Petplan Pet Insurance Company looked at 2016 claims data to determine the most common condition for which claims were submitted by month. For September, it was pancreatic diseases in dogs and cats.
Source: Press Release
Exocrine Pancreatic Insufficiency
This syndrome is caused by a lack of digestive enzymes being secreted by the pancreas. This can occur in young animals and it is suspected that it may be inherited particularly German Shepherd dogs. The disease can also occur later in life secondary to repeated bouts of pancreatitis that destroys the cells that secrete these enzymes.
Because the food eaten by the pet isn't being properly digested and absorbed, it results in weight loss, a failure to thrive, poor hair coat quality, and gastrointestinal signs - usually chronic diarrhea despite a good or even ravenous appetite.
Your veterinarian may want to look at the diet you are feeding the pet as well as checking for intestinal parasites as the first steps to finding the cause of the symptoms. Other diagnostic tests that may be needed are:
- blood and urine screen to look for non-gastrointestinal causes
- PCR tests or cultures to look for gastrointestinal infections
- PLI test to check for pancreatitis
- TLI test (more specific) for pancreatic insufficiency
- tests to measure folate (Vit B9) and cobalamin (Vit B12). Low folate and cobalamin levels are sometimes seen in chronic GI diseases in both dogs and cats
- abdominal ultrasound to look specifically at the liver, gall bladder, pancreas and GI tract
- biopsy of pancreas and/or GI tract
The primary treatment is supplementation with pancreatic enzymes by adding a powder to your pet's food at each feeding. If tests reveal a low folate or cobalamin, these vitamins will need to be supplemented. Sometimes an antacid like Pepcid AC or Omeprazole may be needed to help protect the enzymes from stomach acid. Often, a special therapeutic gastrointestinal diet may be needed to help control the symptoms.
Obviously, the diagnostic workup that may be required to diagnose pancreatic insufficiency and lifetime treatment with a pancreatic enzyme supplement and feeding a therapeutic diet can be expensive. Pet insurance can help pay for these expenses. Be sure to buy a policy that reimburses at least part of the costs of a therapeutic (prescription) diet.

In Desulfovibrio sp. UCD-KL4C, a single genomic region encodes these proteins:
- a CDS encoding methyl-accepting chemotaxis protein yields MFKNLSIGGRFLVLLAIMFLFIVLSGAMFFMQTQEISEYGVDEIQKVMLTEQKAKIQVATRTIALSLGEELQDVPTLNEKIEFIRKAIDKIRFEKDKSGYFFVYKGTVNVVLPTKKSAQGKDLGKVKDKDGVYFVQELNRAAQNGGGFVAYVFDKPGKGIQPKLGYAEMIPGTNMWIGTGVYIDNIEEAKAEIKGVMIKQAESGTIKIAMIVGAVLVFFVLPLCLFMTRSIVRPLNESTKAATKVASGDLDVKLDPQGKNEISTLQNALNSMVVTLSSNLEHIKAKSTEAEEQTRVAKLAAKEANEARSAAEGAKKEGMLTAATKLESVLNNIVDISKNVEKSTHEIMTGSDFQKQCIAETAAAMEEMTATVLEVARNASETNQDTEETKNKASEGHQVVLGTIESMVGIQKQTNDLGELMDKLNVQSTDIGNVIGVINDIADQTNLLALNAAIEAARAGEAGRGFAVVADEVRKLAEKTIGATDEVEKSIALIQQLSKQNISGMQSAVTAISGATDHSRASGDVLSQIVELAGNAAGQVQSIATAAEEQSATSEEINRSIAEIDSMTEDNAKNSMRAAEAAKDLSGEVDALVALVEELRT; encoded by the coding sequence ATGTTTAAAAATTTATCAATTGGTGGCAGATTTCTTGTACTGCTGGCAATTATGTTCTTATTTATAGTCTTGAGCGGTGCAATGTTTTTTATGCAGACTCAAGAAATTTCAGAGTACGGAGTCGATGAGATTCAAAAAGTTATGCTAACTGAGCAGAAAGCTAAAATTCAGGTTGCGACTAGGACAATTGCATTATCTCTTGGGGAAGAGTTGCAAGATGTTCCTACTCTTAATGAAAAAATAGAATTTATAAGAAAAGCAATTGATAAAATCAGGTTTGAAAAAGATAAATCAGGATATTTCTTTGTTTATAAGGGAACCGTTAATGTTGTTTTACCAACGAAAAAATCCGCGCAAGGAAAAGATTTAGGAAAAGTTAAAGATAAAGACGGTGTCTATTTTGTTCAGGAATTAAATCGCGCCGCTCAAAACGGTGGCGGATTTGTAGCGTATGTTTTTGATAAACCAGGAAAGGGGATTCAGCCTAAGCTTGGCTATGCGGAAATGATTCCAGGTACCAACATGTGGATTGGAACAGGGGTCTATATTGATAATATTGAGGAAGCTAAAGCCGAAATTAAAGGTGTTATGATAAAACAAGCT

Pancreatitis (inflammation of the pancreas) occurs primarily in middle-aged to older dogs. Sometimes pancreatitis can be seen together with diabetes, Cushing's disease, hypothyroidism, or hyperlipidemia. Another common association is dietary indiscretion - particularly feeding people food high in fat.
Symptoms are lethargy, loss of appetite, vomiting, abdominal pain, diarrhea. Very mild bouts may not need medical intervention. Severe bouts can be life-threatening and require hospitalization and intensive care. Treatment usually consists of IV fluids, anti-nausea medication, pain medication and a special therapeutic diet.
Pancreatitis can sometimes be difficult to diagnose. An elevation of pancreatic enzymes (amylase and lipase) can be seen on a basic blood screen, but these are not specific enough to diagnose pancreatitis. The more specific test (PLI) and abdominal ultrasound are often needed for a more definitive diagnosis.
Some pets, particularly cats, can develop chronic pancreatitis. Pancreatitis in cats is often associated with inflammatory disease in the liver and GI tract (known as "triaditis"). Diagnosis and treatment is similar to the disease in dogs, but when treating cats, it is important that cats eat because going more than a few days without eating can lead to hepatic lipidosis (fatty liver) which can have a prolonged course of treatment. In cats that refuse to eat, either appetite stimulants or inserting a feeding tube may be necessary to make sure the cat receives proper nutrition.
Here are some examples of claims for pancreatitis (***not meant to be an endorsement of these companies):